The New Engine! - Part 1 - 01/28/2007

The 455 in the car is on it's way out. It is tired and has a massive oil leak problem. This is not conducive to actually driving this car anywhere I want to go without worries. So I bought a 350 2bbl from Steve for $300. Sure, it's a 350 2bbl, but it has 6X-4 heads on it and those are worth $250-350 just because they are good heads for a 455 to get to a 9.5:1 CR, so it's not like it will be a waste. The 455 will be redone and put in the Trans Am!

A 1975 350 2bbl I believe. From a non-AC car judging by the dipstick arrangement. Much nicer than the older version if you ask me. This piece will have to be removed and an AC one installed in it's place.

6X-4 heads. 8.0:1 on a 350. Good for the cat pee gas we have out here in California.

This is one complicated 2bbl setup. Several vacuum breaks and vacuum lines everywhere. Everything appears to be in decent shape, so it shouldn't be too much of a problem to get running again.

Timing chain. Some slop is present, so it will be replaced just because we are here already. Special rag magically keeps all contaminants out of environment, so I won't have to change the oil! Not.

THE reason the motor was pulled. Three snapped off bolts in the timing cover.

s00par d00par CHROME valve covers. Going to throw these away in place of stock valve covers (assuming the rockers will clear).

Still has the kick-up solenoid for the AC. This gives me a warm fuzzy so that I can install it properly and get it all working!

Stock rockers and valvetrain apparently, so no need for special super tall CHROME valve covers.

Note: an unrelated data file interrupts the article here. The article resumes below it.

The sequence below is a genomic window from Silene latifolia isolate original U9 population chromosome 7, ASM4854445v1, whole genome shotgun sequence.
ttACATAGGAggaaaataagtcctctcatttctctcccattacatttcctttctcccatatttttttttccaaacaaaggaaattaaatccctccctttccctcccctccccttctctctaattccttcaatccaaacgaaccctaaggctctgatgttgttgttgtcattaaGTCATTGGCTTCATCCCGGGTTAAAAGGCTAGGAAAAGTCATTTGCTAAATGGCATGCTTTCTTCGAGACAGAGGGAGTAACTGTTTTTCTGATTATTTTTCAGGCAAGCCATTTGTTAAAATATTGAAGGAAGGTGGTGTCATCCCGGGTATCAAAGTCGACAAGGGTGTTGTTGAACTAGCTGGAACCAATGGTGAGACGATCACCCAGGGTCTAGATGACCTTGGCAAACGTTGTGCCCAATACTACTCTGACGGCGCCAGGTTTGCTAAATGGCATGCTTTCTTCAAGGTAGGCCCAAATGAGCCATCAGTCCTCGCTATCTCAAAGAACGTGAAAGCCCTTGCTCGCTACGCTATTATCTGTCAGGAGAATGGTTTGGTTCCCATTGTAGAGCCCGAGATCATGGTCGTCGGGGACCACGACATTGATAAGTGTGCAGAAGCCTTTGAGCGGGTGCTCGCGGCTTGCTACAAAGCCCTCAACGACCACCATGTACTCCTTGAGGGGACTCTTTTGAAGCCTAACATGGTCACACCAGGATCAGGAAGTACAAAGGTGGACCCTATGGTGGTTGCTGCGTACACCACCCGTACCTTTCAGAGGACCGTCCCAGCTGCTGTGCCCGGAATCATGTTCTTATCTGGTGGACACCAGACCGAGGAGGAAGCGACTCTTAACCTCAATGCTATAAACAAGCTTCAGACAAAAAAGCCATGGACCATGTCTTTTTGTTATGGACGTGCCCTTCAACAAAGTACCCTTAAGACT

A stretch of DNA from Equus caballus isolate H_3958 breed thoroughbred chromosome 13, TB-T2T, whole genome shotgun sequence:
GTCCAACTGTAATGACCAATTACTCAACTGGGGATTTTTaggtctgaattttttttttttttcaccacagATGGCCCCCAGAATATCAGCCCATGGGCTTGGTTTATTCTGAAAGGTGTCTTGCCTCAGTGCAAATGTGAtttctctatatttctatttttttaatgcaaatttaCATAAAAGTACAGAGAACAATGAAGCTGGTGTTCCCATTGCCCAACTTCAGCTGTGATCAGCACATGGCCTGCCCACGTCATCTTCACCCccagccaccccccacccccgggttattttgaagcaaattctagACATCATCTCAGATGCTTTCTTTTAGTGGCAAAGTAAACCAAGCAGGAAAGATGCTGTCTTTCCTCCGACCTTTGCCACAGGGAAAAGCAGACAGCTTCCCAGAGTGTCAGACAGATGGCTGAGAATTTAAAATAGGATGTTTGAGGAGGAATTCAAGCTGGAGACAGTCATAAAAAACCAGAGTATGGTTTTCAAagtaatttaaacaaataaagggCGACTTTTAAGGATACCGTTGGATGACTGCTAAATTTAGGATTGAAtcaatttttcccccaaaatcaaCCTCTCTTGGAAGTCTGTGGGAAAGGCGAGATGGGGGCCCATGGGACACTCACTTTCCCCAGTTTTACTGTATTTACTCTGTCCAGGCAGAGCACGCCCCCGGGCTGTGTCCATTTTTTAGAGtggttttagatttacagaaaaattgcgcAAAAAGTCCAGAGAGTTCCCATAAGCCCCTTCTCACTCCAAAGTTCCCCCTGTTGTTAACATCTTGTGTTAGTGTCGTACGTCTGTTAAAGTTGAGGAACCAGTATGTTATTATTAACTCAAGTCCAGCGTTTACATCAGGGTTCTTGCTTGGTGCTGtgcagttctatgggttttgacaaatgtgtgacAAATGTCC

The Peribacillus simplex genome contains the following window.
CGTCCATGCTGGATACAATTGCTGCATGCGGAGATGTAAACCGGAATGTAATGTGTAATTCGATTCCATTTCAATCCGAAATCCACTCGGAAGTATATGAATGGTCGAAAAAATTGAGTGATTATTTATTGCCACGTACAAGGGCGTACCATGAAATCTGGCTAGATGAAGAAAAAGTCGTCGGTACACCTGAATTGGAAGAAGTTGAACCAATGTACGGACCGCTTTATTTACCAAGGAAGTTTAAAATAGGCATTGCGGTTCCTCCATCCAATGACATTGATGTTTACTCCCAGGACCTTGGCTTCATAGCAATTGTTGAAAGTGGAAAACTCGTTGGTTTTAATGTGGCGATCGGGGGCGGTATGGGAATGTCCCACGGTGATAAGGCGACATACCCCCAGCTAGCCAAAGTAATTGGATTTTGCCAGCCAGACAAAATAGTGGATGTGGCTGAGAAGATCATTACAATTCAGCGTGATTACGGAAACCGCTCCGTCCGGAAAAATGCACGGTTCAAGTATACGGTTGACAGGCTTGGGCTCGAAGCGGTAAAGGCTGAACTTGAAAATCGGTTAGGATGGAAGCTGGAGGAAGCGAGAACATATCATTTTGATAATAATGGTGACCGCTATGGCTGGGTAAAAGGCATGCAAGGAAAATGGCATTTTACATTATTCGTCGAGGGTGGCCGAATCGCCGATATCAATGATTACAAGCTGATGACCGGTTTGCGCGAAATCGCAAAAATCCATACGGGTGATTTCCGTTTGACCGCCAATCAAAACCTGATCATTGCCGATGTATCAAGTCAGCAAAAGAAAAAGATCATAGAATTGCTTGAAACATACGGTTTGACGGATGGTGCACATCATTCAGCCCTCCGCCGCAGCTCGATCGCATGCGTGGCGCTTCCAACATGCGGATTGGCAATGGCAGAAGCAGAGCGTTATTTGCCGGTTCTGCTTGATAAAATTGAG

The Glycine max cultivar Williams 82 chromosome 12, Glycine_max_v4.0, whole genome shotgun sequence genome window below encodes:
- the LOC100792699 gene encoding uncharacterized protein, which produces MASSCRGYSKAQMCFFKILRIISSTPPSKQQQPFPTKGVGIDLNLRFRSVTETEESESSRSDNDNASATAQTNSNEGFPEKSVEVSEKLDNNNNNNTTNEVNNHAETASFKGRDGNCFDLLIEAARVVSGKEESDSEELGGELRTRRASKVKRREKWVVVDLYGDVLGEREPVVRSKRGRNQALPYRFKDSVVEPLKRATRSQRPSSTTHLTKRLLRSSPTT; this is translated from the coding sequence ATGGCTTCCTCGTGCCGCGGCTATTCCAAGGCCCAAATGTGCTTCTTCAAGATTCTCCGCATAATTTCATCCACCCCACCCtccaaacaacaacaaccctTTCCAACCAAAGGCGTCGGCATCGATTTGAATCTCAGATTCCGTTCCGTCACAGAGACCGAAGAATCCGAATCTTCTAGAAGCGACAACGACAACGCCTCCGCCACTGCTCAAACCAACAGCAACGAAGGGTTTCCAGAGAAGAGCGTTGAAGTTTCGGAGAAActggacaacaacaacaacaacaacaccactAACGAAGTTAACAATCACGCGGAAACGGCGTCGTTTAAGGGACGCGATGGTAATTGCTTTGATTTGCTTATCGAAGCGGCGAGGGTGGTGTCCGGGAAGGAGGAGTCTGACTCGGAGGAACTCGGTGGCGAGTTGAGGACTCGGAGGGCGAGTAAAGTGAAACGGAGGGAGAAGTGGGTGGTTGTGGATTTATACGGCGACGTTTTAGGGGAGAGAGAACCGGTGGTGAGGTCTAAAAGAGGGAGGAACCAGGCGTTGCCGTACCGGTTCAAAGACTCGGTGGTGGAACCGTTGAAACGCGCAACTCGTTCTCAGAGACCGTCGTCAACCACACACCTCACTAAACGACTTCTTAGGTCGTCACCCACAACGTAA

Kinda sludged up. Going to need to do several back to back oil changes in this beast once it is running.

More sludge, but screw in studs! Bonus!

Unfortunately the bolts are not coming out with vise grips, so we need to get dirty.

Stick it in the vise and weld some bolts, 2 come out with little effort. One decides to be difficult.

Steve and Phil use a propane torch to heat up the bolt and timing cover (made of aluminum with steel bolts). Phil is on wrench duty and Steve handles torch and welding duties (need I say more?).

More heat. The bolt snapped off the stud about 15 seconds after this picture was taken (for the second time).

Drill it out! Right up the center! File it down a little bit, use a center punch and start drilling. We had to use 3 bits to get this thing out, our heating and beating had hardened the bolt...

And it is out!

I think a monkey put this engine together. They used teflon tape on the threads of the fuel line (BOTH ends). This goes to show how some people do NOT understand how the fittings work (it's a compression fitting, all the tape does is make a mess!).

This cover comes out nice and neat despite the problems with the 1 broken stud. A tap was used to clean up the threads, TONS of silicone came out of the bolt holes (more monkey handy work).

Fuel pump is seized. Notice how there is NO gasket in EITHER this picture or the previous one. That's right. The idiot who built this engine didn't use a gasket and just used silicone to put everything together. I have no idea if this engine ran for any length of time, it's sad to think about.

Yay. Making progress. Soon I will have a motor that runs and hopefully doesn't leak too much oil. And NO it will NOT be painted Chevy orange. Pontiac blue has already been obtained. Of course it needs a new timing chain, fuel pump, water pump and divider plate. But everything else is there.

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Last updated January 28th, 2007